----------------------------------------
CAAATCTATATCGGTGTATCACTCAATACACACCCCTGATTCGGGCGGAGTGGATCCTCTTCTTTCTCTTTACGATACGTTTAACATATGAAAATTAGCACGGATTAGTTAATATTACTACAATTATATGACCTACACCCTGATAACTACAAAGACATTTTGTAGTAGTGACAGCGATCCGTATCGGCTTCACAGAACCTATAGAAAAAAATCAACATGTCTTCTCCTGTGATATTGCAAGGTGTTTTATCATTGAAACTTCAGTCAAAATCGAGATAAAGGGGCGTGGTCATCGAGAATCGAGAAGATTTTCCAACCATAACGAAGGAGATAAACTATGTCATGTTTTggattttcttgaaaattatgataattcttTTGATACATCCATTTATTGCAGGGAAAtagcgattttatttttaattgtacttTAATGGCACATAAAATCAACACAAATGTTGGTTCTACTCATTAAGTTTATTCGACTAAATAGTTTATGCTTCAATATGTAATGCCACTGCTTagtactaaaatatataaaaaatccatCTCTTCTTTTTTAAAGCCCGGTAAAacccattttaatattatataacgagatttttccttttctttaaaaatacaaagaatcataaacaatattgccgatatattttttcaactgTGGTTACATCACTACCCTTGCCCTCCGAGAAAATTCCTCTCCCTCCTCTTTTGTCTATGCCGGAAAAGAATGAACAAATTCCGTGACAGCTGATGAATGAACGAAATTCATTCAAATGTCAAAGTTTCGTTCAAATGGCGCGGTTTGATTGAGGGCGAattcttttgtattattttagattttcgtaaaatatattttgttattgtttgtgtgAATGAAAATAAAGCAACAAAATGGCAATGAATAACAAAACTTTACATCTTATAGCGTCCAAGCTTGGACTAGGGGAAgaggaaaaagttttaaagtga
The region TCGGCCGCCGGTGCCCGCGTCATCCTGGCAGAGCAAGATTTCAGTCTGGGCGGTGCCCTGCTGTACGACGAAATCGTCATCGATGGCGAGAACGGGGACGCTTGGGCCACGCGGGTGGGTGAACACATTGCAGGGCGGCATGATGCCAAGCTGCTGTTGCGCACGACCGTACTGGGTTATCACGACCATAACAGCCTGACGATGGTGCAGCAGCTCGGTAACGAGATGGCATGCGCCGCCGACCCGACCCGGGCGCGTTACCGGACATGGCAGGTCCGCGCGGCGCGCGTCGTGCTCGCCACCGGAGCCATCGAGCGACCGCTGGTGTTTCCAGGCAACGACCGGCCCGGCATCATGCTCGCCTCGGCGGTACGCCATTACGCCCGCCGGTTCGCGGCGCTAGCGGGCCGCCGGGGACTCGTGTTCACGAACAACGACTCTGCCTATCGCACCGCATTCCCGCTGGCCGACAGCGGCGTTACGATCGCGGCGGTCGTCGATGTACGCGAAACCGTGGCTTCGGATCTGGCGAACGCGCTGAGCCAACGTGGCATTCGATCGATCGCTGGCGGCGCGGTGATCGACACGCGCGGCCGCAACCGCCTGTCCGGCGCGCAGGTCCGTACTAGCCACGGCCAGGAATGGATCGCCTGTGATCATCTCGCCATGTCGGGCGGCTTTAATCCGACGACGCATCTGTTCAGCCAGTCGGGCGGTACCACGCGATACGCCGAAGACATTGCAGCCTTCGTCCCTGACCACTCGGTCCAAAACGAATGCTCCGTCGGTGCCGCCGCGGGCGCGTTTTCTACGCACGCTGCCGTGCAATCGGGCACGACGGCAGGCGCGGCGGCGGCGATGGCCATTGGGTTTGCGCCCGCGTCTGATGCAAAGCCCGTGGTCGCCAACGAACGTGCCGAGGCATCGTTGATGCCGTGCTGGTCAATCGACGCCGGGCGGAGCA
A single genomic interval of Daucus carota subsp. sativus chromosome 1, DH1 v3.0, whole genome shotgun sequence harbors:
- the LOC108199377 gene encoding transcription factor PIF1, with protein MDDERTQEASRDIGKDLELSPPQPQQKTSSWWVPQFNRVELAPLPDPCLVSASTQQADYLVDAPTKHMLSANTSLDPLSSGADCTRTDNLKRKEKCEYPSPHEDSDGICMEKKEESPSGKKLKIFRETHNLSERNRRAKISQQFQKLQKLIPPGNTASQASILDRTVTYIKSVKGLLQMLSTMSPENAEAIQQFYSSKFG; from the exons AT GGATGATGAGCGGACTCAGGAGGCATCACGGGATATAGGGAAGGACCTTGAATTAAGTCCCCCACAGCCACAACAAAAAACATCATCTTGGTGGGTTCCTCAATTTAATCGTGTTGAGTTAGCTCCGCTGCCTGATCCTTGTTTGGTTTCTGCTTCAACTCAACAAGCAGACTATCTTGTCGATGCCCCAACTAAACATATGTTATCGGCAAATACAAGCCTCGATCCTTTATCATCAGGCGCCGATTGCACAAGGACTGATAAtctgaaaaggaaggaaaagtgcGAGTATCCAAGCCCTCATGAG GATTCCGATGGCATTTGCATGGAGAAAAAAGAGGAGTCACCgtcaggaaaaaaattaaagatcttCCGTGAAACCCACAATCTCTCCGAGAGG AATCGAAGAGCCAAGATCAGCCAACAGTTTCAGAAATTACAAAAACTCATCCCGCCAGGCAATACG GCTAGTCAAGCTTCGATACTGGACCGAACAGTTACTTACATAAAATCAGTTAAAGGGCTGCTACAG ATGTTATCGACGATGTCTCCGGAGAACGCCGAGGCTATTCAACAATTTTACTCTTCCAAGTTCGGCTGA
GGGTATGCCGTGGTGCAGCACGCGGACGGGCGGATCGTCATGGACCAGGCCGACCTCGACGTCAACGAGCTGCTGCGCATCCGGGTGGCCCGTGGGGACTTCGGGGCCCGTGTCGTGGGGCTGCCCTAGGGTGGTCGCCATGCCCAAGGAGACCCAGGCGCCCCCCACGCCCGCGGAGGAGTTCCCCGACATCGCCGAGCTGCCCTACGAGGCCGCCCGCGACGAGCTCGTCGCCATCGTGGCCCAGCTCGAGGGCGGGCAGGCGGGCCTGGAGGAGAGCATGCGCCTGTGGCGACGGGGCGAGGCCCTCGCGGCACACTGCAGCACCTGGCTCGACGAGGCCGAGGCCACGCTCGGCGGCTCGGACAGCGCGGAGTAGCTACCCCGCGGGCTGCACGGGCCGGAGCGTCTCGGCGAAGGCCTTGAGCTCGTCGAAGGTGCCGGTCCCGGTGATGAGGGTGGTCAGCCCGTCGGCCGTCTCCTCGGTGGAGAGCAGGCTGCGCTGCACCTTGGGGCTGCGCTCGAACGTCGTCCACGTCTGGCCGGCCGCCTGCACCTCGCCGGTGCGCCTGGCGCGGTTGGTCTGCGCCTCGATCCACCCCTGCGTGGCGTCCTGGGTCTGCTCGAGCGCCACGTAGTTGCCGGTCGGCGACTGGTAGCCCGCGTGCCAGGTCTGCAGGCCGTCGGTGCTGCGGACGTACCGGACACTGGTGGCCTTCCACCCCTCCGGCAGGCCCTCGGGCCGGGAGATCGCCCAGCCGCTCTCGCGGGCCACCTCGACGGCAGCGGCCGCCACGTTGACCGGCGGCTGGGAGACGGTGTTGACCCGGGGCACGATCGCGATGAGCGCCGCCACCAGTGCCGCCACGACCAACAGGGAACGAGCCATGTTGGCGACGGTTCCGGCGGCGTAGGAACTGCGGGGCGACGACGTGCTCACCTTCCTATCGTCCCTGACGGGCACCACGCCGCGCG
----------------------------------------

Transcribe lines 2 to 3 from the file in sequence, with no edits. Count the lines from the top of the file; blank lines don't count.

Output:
The region TCGGCCGCCGGTGCCCGCGTCATCCTGGCAGAGCAAGATTTCAGTCTGGGCGGTGCCCTGCTGTACGACGAAATCGTCATCGATGGCGAGAACGGGGACGCTTGGGCCACGCGGGTGGGTGAACACATTGCAGGGCGGCATGATGCCAAGCTGCTGTTGCGCACGACCGTACTGGGTTATCACGACCATAACAGCCTGACGATGGTGCAGCAGCTCGGTAACGAGATGGCATGCGCCGCCGACCCGACCCGGGCGCGTTACCGGACATGGCAGGTCCGCGCGGCGCGCGTCGTGCTCGCCACCGGAGCCATCGAGCGACCGCTGGTGTTTCCAGGCAACGACCGGCCCGGCATCATGCTCGCCTCGGCGGTACGCCATTACGCCCGCCGGTTCGCGGCGCTAGCGGGCCGCCGGGGACTCGTGTTCACGAACAACGACTCTGCCTATCGCACCGCATTCCCGCTGGCCGACAGCGGCGTTACGATCGCGGCGGTCGTCGATGTACGCGAAACCGTGGCTTCGGATCTGGCGAACGCGCTGAGCCAACGTGGCATTCGATCGATCGCTGGCGGCGCGGTGATCGACACGCGCGGCCGCAACCGCCTGTCCGGCGCGCAGGTCCGTACTAGCCACGGCCAGGAATGGATCGCCTGTGATCATCTCGCCATGTCGGGCGGCTTTAATCCGACGACGCATCTGTTCAGCCAGTCGGGCGGTACCACGCGATACGCCGAAGACATTGCAGCCTTCGTCCCTGACCACTCGGTCCAAAACGAATGCTCCGTCGGTGCCGCCGCGGGCGCGTTTTCTACGCACGCTGCCGTGCAATCGGGCACGACGGCAGGCGCGGCGGCGGCGATGGCCATTGGGTTTGCGCCCGCGTCTGATGCAAAGCCCGTGGTCGCCAACGAACGTGCCGAGGCATCGTTGATGCCGTGCTGGTCAATCGACGCCGGGCGGAGCA
A single genomic interval of Daucus carota subsp. sativus chromosome 1, DH1 v3.0, whole genome shotgun sequence harbors: